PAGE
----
“Can I trust a rebel spy to keep his word? Let me propose to this end — and to this end only — we put aside our mistrust and kill this murdering bastard.” — Major Edmund Hewlett
Abraham Woodhull is a spy. A patriot — or a traitor, depending on your political point of view in 1778. He’s been an undercover agent ever since he gleaned intelligence from a pair of Hessians heading to Trenton. And he’s spent every day since he crossed that Rubicon obsessively guarding his secret, even going as far as to commit murder. His paranoia and nightmares should finally be realized; he’s been betrayed by his own father. The embittered Judge Woodhull turned in his only son to the supremely oblivious Major Hewlett. Will the British commander send Abe directly to the gallows? Will he shoot him in Whitehall’s parlor?
Of course not…because it’s hapless star-gazing Hewlett we’re talking about. In fact, only Hewlett can pull defeat from the jaws of victory. He has Abe dead to rights the morning after the judge finally comes clean about his suspicions. But when cornered, Abe has two options, and he doesn’t opt to beg for mercy. He angrily calls his father a coward and practically scoffs at Hewlett’s threat of a death sentence. “But what will happen to you?” Abe taunts the officer pointing a pistol in his face. “You’ll be stripped of your command. Who provided the papers that got me into New York? Whose letter got me out of jail when I was arrested for being a spy? I wonder what your superiors in New York will have to say about that? You never know — you might be hanging with me. At any rate, you’ll be shown to be the fool that you really are!”
Mary steps between the men, as Hewlett considers the likelihood of Abe’s scenario, and Abe makes an exit with Thomas to the cabbage farm. Abe might be terrified that he’s been exposed, but he should take some comfort that his Javert is one Wile E. Hewlett.
Am I being too hard on Edmund? Let’s table that discussion and check in on New York, where some real spycraft is getting done. Welcome to Rivington’s Corner, a fashionable Wall Street coffee house for British officers and Tories. In the basement, James Rivington, the renowned Priest of the Temple of Falsehood publishes his loyalist propaganda sheet, Rivington’s Royal Gazette. (It’s important enough to make the show’s new opening credit animation.) Rivington’s very silent partner: Robert Townsend, a natural-born observer who blends in with the surroundings. It was he that alerted the rest of the Culper ring that Washington’s life was in danger — likely from the same careless gabbers who spill the name of their next Judas, Rev. Worthington, five minutes into a conversation with John André, a mere stranger to them except for the red uniform.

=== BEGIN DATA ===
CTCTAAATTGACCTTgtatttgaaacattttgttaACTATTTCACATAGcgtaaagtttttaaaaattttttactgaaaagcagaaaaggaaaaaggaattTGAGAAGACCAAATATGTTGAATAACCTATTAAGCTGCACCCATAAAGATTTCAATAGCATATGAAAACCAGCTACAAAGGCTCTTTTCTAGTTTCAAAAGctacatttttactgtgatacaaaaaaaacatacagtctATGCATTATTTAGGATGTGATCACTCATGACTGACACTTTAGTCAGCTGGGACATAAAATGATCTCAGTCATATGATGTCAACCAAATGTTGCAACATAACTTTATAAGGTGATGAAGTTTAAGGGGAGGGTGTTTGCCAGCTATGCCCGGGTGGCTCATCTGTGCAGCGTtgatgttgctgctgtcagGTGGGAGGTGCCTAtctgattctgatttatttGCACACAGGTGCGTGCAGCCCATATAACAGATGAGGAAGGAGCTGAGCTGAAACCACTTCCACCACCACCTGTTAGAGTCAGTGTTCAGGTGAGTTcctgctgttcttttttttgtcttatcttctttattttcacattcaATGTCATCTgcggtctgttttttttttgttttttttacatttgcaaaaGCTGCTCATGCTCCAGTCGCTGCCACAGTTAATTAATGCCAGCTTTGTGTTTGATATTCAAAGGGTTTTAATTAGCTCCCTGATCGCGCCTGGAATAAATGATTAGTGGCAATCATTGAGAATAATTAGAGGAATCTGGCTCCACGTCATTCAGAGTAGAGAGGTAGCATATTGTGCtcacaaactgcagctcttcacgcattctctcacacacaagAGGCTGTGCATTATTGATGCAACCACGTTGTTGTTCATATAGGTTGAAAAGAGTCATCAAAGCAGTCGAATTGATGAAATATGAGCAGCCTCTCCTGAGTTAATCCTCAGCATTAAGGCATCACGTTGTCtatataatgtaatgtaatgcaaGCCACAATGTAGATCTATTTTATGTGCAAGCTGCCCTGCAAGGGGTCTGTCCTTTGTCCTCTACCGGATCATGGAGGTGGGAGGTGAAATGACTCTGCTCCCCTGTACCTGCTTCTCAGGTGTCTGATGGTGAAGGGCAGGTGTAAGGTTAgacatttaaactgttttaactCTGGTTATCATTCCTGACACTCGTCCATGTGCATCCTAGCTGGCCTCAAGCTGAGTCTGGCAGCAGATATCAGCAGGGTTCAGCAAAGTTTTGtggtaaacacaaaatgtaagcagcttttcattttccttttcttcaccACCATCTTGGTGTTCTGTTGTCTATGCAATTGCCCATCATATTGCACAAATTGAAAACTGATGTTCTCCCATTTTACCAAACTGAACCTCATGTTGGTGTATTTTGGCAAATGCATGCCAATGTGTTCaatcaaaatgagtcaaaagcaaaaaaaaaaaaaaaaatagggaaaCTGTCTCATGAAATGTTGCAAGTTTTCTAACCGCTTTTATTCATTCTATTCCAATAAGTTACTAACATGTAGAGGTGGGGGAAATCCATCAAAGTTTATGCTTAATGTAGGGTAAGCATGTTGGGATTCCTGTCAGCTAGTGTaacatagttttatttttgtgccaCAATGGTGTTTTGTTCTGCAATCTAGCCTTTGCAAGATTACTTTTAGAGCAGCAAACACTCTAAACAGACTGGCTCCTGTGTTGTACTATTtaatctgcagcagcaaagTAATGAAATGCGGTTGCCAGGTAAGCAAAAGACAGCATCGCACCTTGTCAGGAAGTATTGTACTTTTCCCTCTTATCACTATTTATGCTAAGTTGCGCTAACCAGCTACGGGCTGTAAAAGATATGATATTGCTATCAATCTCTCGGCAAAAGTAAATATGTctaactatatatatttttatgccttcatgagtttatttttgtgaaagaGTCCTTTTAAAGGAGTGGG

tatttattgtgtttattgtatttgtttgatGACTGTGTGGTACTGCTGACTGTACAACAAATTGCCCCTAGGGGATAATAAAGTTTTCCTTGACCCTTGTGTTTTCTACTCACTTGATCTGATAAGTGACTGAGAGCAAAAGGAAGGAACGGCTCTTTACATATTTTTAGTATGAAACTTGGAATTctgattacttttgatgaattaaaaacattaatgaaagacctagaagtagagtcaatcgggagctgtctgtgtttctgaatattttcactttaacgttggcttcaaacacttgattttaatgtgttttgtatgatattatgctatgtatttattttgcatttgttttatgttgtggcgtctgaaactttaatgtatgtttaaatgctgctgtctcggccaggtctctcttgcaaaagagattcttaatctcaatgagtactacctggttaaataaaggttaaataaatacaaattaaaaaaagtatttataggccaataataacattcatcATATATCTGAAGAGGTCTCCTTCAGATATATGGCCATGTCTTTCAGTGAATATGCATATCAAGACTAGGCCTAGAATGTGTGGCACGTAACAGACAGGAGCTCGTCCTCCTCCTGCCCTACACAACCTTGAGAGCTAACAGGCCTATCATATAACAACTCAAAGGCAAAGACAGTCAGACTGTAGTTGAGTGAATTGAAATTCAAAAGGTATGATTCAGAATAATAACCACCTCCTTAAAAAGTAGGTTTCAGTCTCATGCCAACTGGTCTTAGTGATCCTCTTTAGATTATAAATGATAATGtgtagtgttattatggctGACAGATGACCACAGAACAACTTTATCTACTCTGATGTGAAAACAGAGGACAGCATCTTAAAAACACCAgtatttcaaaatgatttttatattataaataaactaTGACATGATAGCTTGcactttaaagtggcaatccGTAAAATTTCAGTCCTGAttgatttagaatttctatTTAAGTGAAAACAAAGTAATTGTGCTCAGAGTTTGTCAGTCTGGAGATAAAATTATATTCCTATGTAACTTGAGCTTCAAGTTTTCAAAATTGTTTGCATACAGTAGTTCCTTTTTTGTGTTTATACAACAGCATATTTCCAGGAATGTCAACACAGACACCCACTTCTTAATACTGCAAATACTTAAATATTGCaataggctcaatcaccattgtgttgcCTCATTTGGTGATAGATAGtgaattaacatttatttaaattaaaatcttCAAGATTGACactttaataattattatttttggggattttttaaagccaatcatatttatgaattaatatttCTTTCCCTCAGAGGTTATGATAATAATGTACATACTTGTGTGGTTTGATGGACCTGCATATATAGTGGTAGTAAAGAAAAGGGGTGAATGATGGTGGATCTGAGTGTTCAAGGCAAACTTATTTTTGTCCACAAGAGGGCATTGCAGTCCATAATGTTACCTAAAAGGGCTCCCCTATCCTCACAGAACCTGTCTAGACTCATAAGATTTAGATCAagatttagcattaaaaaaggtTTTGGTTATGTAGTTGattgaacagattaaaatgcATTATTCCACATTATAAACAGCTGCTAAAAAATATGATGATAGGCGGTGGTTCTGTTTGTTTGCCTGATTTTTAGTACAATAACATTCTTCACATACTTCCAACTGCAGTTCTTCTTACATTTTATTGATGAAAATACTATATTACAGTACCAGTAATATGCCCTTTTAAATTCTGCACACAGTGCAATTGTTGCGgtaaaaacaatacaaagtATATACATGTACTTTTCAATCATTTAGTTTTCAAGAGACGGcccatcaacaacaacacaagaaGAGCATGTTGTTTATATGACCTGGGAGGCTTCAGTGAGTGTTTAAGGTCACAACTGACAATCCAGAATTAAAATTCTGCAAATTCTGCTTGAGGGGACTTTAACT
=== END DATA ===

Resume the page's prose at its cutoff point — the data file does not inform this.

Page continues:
Townsend raises the Culper’s flag by purchasing an ad in the next day’s Gazette for “French Rasberry Brandy,” setting in motion an intelligence drop. (The major news headline was a British spin on General Washington reeling after being routed at Monmouth, but did you notice what dominated the rest of the front page: advertisements for the sale of slaves and the request for the return of runaway slaves.)
Rivington (John Carroll Lynch) has a unique operation working. He is a prominent mouthpiece for the Crown, with personal friendships with high officials such as Governor Tryon and Mayor Mathews, the men behind the failed Washington assassination. But just as Townsend is the perfect spy because of his reserve, Rivington could conceivably be even better because of his flamboyance — Townsend hears every word, but Rivington actually gets them to speak. When Townsend’s father arrives to pick up the coded Geneva Bible, Rivington pounces for details. But is it suspicion that motivates his fascination or just natural curiosity (and perhaps sympathy): “I’m a newsman, which is a religion all its own,” he tells Samuel Townsend, a day after he warned the Brits of Washington’s unholy alliance with the French papists. “While others worship mysteries, I seek to dispel them.”
Rivington isn’t the only person in his establishment with potentially conflicting motivations. Note the return of the New York actress Philomena Cheer, who had a previous dalliance with André as well as Gen. Lee. She seemed hurt by André’s cold shoulder, but she may yet have a role to play as a figure with close intimate relations with power brokers from both sides. Hell hath no fury like a woman scorned?
NEXT: Can Abe afford to let Hewlett live?